Grounding concept

Thread Starter


Joined Oct 4, 2011
According to Vol.1 Chap. 3 we studied that, grounding in any circuits creates one point that can be safely touched. But what would happen if we touch the upper terminal of the load and at the same time by the other hand we touch lower end of the terminal. considering different cases.

1. Circuit is grounded such that lower end of the load is grounded.
2. Circuit is not grounded but being grounded we are touching the terminals.


Joined Apr 20, 2004
grounding in any circuits creates one point that can be safely touched
As long as that one potential is the only one touched, then that electrical potential will always be safe.

Your example of touching two voltage points at the same can easily be unsafe. Grounding the "lower" end of the load will not change or lessen the hazard. The size of the potential difference creates the danger. Having a ground reference likewise does not make the potential differences more of less safe. Having a potential tied to ground will not decrease the potential (and therefore shock hazard) simply because of that. A difference of, say, 100 volts is quite dangerous with or without a ground reference. Put another way, grounding one voltage point does not make the voltage difference any less dangerous.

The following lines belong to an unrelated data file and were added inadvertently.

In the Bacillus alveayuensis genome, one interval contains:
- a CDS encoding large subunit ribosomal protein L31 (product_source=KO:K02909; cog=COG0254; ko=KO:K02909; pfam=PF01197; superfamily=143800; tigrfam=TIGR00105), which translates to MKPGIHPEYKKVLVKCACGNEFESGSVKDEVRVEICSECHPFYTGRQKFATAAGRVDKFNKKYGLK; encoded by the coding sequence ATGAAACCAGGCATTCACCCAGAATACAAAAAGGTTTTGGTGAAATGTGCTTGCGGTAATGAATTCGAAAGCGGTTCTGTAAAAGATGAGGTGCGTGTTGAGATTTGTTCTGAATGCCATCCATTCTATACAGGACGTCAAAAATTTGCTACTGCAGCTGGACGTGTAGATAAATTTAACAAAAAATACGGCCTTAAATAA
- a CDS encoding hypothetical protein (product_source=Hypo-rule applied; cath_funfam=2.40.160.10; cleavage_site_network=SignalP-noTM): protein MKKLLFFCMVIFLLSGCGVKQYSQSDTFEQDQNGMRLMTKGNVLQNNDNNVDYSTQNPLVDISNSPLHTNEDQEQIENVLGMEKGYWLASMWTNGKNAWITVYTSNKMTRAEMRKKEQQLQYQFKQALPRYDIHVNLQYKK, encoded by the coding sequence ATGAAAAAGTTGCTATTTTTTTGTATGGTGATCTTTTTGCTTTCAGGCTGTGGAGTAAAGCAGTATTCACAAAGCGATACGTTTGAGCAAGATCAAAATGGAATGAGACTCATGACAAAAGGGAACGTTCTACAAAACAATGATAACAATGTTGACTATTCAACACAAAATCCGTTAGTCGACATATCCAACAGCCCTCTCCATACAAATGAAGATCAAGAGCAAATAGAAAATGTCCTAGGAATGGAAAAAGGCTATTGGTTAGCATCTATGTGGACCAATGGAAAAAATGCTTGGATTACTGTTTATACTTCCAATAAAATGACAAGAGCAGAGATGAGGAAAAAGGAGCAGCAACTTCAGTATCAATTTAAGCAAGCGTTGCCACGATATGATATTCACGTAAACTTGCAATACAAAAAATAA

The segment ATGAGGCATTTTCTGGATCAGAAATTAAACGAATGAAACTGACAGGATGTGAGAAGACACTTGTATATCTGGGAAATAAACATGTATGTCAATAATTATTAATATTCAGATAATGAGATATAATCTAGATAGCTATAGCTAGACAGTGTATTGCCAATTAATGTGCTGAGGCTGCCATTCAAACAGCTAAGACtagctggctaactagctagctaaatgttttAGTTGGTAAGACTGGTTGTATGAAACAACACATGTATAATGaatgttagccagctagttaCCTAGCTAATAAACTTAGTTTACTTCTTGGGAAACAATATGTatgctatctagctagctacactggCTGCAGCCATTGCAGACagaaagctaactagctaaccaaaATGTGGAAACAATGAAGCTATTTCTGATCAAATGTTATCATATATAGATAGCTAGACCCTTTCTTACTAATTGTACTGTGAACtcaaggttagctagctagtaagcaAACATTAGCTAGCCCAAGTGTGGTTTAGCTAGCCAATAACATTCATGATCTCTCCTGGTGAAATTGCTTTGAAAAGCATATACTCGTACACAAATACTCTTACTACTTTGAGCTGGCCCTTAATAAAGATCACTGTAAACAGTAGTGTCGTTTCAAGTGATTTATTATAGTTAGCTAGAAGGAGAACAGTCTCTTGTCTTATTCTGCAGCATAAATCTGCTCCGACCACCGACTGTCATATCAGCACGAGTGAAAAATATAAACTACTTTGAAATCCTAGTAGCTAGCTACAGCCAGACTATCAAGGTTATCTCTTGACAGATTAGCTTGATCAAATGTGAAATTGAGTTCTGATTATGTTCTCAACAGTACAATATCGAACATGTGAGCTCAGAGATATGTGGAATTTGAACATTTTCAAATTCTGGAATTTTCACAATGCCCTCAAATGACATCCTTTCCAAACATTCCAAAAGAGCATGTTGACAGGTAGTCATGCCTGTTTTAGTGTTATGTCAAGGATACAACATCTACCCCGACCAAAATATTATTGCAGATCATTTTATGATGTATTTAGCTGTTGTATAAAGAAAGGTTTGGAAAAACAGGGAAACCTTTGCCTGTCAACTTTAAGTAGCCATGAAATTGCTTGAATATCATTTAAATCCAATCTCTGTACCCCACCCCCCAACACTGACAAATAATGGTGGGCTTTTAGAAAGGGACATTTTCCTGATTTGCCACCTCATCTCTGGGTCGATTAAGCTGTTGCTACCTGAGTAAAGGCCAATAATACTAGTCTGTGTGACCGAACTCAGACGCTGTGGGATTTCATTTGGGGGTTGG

Joined Sep 24, 2011
It's not good practice to physicially "touch" a powered circiut, If one hand is on saferty ground the other hand better be in your back pocket.
Best Practices would refer you to the good old "One-Hand-Rule" where you should always keep 1 hand behind your back or in your pocket. This insures that you do not create a difference of electrical potential across your body, therefore allowing current to flow across the body.

Be safe!


Jim Williams